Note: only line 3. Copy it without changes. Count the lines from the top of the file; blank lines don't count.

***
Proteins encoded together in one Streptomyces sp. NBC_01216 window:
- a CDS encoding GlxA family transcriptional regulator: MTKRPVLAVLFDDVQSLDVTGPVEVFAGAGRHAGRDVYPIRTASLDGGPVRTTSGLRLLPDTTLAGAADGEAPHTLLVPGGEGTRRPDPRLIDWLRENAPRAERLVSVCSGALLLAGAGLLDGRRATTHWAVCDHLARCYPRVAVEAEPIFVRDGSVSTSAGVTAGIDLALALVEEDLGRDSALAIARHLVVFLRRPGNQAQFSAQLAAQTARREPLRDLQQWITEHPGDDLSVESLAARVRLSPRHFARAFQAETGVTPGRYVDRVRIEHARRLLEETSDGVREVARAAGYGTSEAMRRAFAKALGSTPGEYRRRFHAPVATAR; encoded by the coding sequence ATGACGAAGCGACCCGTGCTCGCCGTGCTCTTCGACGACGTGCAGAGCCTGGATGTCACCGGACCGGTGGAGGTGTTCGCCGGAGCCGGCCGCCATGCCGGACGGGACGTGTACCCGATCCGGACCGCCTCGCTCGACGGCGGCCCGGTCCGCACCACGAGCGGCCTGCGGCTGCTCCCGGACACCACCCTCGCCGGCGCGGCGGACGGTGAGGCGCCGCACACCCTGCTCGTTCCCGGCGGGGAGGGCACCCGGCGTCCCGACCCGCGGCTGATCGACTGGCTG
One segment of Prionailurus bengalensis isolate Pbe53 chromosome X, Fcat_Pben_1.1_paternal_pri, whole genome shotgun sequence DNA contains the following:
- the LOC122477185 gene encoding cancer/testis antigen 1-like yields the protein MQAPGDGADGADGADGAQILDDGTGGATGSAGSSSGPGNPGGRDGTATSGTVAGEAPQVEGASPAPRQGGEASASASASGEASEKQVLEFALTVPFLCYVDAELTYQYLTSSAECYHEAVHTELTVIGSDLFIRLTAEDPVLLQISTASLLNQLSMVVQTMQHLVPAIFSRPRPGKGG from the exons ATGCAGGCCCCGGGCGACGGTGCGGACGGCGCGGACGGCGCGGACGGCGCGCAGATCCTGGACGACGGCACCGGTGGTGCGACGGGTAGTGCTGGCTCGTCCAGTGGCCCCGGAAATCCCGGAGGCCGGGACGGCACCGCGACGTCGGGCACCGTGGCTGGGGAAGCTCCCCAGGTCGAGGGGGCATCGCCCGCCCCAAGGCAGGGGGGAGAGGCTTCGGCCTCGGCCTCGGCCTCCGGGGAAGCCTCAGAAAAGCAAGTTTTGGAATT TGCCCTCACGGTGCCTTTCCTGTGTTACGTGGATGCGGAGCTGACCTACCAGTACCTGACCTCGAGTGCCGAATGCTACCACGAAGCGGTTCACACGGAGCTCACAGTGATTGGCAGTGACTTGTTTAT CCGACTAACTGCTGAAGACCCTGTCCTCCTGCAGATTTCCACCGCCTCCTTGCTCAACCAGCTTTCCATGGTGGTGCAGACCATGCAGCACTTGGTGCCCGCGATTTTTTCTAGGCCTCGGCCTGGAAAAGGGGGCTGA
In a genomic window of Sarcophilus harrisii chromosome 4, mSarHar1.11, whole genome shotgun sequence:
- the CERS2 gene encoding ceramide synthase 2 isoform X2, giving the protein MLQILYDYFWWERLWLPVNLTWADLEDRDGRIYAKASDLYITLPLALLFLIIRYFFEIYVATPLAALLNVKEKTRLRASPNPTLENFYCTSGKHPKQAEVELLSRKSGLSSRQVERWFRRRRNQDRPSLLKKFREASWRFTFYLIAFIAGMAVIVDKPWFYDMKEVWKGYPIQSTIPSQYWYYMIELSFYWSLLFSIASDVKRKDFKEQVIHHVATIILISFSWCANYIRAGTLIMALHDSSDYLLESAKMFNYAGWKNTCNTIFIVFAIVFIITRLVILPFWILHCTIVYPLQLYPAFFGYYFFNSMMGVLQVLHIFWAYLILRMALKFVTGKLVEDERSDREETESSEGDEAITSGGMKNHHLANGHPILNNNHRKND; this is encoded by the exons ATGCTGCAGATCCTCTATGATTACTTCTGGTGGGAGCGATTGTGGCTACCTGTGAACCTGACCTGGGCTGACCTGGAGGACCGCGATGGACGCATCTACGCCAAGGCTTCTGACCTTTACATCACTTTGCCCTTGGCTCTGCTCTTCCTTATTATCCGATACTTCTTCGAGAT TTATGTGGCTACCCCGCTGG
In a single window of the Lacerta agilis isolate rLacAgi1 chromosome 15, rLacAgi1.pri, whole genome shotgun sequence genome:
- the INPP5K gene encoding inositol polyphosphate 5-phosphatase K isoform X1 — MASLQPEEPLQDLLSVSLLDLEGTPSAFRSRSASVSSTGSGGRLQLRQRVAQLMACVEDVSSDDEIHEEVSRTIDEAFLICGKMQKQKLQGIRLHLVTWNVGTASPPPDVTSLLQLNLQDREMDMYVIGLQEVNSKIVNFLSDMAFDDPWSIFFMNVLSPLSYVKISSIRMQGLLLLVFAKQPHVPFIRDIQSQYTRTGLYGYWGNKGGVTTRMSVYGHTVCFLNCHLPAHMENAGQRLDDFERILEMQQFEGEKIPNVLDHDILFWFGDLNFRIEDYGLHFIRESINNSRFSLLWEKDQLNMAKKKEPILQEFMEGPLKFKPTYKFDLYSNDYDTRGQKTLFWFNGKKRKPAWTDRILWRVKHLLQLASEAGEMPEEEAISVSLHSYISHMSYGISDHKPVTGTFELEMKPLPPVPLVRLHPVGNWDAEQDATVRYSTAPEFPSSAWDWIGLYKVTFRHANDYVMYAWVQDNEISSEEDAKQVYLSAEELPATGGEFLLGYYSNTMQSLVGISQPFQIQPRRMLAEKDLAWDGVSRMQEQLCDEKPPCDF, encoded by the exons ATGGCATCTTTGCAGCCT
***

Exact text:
One segment of Prionailurus bengalensis isolate Pbe53 chromosome X, Fcat_Pben_1.1_paternal_pri, whole genome shotgun sequence DNA contains the following: